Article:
Deciding if an individual voluntary arrangement (IVA) is right for you
An individual voluntary arrangement (IVA) is a formal and legally binding agreement between you and your creditors to pay back your debts over a period of time.
An IVA can be flexible to suit your needs but it can be expensive and there are risks to consider.
If you're not sure what an individual voluntary arrangement is, read our information about IVAs and how they work.
Benefits of an IVA
Some benefits of an IVA are:
- it's legally binding - this means your creditors have to stick to it and they can't chase you for the debt once the IVA is in place
- it's time limited and you only have to repay while the IVA's in place - usually 5 or 6 years
- creditors usually accept you'll only pay part of the debt
Check if an IVA is right for you
An IVA might be right for you if:
- your debts add up to more than £10,000 - you can get an IVA if you owe less, but the fees are high so there might be better options if your debt is smaller
- you have at least 2 different creditors - creditors are people you owe money to
- you don't want to deal with your creditors directly
- you have enough money to make IVA payments every month - if you need help working this out, contact your nearest Citizens Advice or speak to the Money Advice Service
An IVA can be flexible - if you don't meet all of these criteria, you might still be able to get an IVA. For more advice, contact your nearest Citizens Advice or speak to an insolvency practitioner. You can find a licensed insolvency practitioner on GOV.UK.
When an IVA might not be right for you
IVAs usually involve paying a set amount to your creditors every month for a number of years - usually 5 or 6. You'll have to pay as much as you can afford every month - so if you don't have a fixed income or a permanent job, an IVA might not work for you.
An IVA also might not be right for you if:
- you work in accountancy, law or financial services - check your contract to see if you can keep your job if you get an IVA
- your debts are less than £10,000
- you don't have any spare income or a lump sum available to pay your creditors
- you get support for mortgage interest (SMI) - your SMI payments might stop and you might have to pay back any SMI you’ve had since 6 April 2018
Costs and risks of getting an IVA
Before you get an IVA, find out about the cost and how it could affect your:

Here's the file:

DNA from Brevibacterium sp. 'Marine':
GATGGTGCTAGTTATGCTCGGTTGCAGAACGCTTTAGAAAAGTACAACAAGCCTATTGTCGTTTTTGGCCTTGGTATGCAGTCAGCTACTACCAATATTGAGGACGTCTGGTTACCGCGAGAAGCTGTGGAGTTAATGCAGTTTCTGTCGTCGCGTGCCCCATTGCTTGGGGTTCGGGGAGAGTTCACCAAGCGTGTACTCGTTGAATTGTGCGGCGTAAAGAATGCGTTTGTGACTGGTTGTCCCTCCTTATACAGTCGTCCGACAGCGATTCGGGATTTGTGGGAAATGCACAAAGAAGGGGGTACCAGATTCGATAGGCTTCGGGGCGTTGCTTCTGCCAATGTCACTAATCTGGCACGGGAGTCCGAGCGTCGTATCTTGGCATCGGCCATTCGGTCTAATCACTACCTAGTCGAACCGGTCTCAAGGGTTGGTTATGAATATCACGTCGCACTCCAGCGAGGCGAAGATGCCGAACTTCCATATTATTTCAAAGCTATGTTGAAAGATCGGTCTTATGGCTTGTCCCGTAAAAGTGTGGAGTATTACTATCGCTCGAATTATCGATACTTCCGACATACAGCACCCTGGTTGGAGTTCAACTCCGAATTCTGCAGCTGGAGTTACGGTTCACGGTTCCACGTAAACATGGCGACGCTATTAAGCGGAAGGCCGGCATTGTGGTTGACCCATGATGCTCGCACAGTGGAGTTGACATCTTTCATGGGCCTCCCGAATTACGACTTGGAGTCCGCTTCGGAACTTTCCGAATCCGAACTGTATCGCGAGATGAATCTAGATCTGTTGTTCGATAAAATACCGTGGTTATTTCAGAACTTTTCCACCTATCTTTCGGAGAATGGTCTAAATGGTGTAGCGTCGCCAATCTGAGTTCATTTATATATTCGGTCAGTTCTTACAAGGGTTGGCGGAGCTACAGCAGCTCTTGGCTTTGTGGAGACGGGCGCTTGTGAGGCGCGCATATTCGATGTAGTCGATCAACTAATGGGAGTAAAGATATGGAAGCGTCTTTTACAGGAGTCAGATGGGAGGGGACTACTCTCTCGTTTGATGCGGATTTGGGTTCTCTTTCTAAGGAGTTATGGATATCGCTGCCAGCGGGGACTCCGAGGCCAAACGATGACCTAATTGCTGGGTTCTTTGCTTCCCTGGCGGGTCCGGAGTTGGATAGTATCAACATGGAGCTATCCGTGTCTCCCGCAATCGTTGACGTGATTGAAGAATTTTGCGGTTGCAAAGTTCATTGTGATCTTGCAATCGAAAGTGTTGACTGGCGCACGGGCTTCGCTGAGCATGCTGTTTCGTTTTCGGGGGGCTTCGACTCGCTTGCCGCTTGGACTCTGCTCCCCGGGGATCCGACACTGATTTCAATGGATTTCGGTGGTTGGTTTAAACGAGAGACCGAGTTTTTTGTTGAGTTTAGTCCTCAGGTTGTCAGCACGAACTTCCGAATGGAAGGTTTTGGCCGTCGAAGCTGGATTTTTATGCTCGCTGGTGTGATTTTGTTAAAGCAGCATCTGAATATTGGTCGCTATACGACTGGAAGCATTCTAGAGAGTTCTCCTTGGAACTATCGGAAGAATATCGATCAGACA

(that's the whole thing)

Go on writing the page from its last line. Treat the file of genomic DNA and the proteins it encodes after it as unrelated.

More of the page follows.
- possessions, savings and pension
- credit rating
IVAs are expensive because they have to be set up by a qualified insolvency practitioner. The costs depend on the size of your debt and how much you repay. On average, an IVA costs between £4,000 and £5,000. You'll usually pay the costs in installments as part of your IVA payments.
If you own a home, you might have to remortgage it towards the end of the IVA. You can only remortgage your house if it has equity. Equity is the amount of profit you'd make on your home after you sell the property and pay off your mortgage.
If you can't get your house remortgaged, you'll usually be expected to pay into your IVA for an extra 12 months.
Possessions, savings and pension
If you own a car, or other expensive items, you might have to sell them to pay money into your IVA.
You'll probably have to use any savings you have to pay your creditors.
If you get some money you weren't expecting while your IVA is in place, this is called a 'windfall' - for example, if you inherit some money. You can usually keep the first £500, but you'll have to pay the rest into your IVA.
If you're getting payments from your personal pension, this money counts as income and you might have to use it to pay your creditors.
If you're 55, or will turn 55 while your IVA is in place, it might count as a windfall if you withdraw a one-off payment from your pension - this is called a 'lump sum'.
Getting an IVA will affect your credit rating - this could make it more difficult for you to get credit.
Check what your options are
Make sure you check if there are better ways to deal with your debts. You might be able to:
- apply for bankruptcy - if you don't have any assets, like property, or your home is worth less than the loans secured on it (this is called 'negative equity')
- get a debt relief order - if you don’t own a home, your debts are £20,000 or less and your assets and spare income are low
- set up a debt management plan - if you have some spare income each month to pay your creditors